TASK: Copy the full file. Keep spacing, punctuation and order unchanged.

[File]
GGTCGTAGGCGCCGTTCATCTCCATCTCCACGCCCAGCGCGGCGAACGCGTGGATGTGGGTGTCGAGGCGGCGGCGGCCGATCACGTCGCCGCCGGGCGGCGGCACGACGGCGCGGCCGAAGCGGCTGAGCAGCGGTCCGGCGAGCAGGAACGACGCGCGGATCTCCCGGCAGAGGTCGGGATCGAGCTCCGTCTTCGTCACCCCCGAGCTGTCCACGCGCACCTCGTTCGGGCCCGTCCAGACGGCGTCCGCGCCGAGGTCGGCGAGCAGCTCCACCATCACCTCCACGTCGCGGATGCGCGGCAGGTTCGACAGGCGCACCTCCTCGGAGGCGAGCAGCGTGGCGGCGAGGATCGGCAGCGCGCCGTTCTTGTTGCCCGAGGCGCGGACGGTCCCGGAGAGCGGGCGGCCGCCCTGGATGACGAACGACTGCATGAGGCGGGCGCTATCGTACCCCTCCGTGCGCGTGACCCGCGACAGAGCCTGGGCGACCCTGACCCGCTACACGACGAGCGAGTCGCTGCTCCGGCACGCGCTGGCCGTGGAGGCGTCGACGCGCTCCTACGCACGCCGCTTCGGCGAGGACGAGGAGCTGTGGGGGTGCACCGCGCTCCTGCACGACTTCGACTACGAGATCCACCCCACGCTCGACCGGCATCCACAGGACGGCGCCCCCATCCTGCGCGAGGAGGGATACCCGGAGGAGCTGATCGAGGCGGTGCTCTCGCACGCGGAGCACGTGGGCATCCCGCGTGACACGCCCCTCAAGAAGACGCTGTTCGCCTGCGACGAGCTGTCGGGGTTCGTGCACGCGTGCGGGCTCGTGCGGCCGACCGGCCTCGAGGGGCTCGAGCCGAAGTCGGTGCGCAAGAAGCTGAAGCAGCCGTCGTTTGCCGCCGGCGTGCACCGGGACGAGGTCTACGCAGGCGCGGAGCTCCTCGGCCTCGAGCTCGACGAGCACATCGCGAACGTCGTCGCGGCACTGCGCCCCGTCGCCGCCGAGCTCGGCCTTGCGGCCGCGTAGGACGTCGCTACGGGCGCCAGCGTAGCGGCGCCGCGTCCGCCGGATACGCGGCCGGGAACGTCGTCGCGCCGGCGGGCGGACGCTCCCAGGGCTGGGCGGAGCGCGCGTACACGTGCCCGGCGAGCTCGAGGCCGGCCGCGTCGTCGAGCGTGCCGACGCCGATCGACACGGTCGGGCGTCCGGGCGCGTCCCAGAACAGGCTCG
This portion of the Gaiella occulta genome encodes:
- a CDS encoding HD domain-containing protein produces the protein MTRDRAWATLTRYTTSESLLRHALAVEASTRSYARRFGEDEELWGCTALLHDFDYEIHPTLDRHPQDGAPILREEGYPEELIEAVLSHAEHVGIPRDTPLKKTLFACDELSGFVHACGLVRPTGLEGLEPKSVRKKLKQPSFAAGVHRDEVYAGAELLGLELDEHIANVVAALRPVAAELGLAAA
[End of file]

GGTCGTAGGCGCCGTTCATCTCCATCTCCACGCCCAGCGCGGCGAACGCGTGGATGTGGGTGTCGAGGCGGCGGCGGCCGATCACGTCGCCGCCGGGCGGCGGCACGACGGCGCGGCCGAAGCGGCTGAGCAGCGGTCCGGCGAGCAGGAACGACGCGCGGATCTCCCGGCAGAGGTCGGGATCGAGCTCCGTCTTCGTCACCCCCGAGCTGTCCACGCGCACCTCGTTCGGGCCCGTCCAGACGGCGTCCGCGCCGAGGTCGGCGAGCAGCTCCACCATCACCTCCACGTCGCGGATGCGCGGCAGGTTCGACAGGCGCACCTCCTCGGAGGCGAGCAGCGTGGCGGCGAGGATCGGCAGCGCGCCGTTCTTGTTGCCCGAGGCGCGGACGGTCCCGGAGAGCGGGCGGCCGCCCTGGATGACGAACGACTGCATGAGGCGGGCGCTATCGTACCCCTCCGTGCGCGTGACCCGCGACAGAGCCTGGGCGACCCTGACCCGCTACACGACGAGCGAGTCGCTGCTCCGGCACGCGCTGGCCGTGGAGGCGTCGACGCGCTCCTACGCACGCCGCTTCGGCGAGGACGAGGAGCTGTGGGGGTGCACCGCGCTCCTGCACGACTTCGACTACGAGATCCACCCCACGCTCGACCGGCATCCACAGGACGGCGCCCCCATCCTGCGCGAGGAGGGATACCCGGAGGAGCTGATCGAGGCGGTGCTCTCGCACGCGGAGCACGTGGGCATCCCGCGTGACACGCCCCTCAAGAAGACGCTGTTCGCCTGCGACGAGCTGTCGGGGTTCGTGCACGCGTGCGGGCTCGTGCGGCCGACCGGCCTCGAGGGGCTCGAGCCGAAGTCGGTGCGCAAGAAGCTGAAGCAGCCGTCGTTTGCCGCCGGCGTGCACCGGGACGAGGTCTACGCAGGCGCGGAGCTCCTCGGCCTCGAGCTCGACGAGCACATCGCGAACGTCGTCGCGGCACTGCGCCCCGTCGCCGCCGAGCTCGGCCTTGCGGCCGCGTAGGACGTCGCTACGGGCGCCAGCGTAGCGGCGCCGCGTCCGCCGGATACGCGGCCGGGAACGTCGTCGCGCCGGCGGGCGGACGCTCCCAGGGCTGGGCGGAGCGCGCGTACACGTGCCCGGCGAGCTCGAGGCCGGCCGCGTCGTCGAGCGTGCCGACGCCGATCGACACGGTCGGGCGTCCGGGCGCGTCCCAGAACAGGCTCG
This portion of the Gaiella occulta genome encodes:
- a CDS encoding HD domain-containing protein produces the protein MTRDRAWATLTRYTTSESLLRHALAVEASTRSYARRFGEDEELWGCTALLHDFDYEIHPTLDRHPQDGAPILREEGYPEELIEAVLSHAEHVGIPRDTPLKKTLFACDELSGFVHACGLVRPTGLEGLEPKSVRKKLKQPSFAAGVHRDEVYAGAELLGLELDEHIANVVAALRPVAAELGLAAA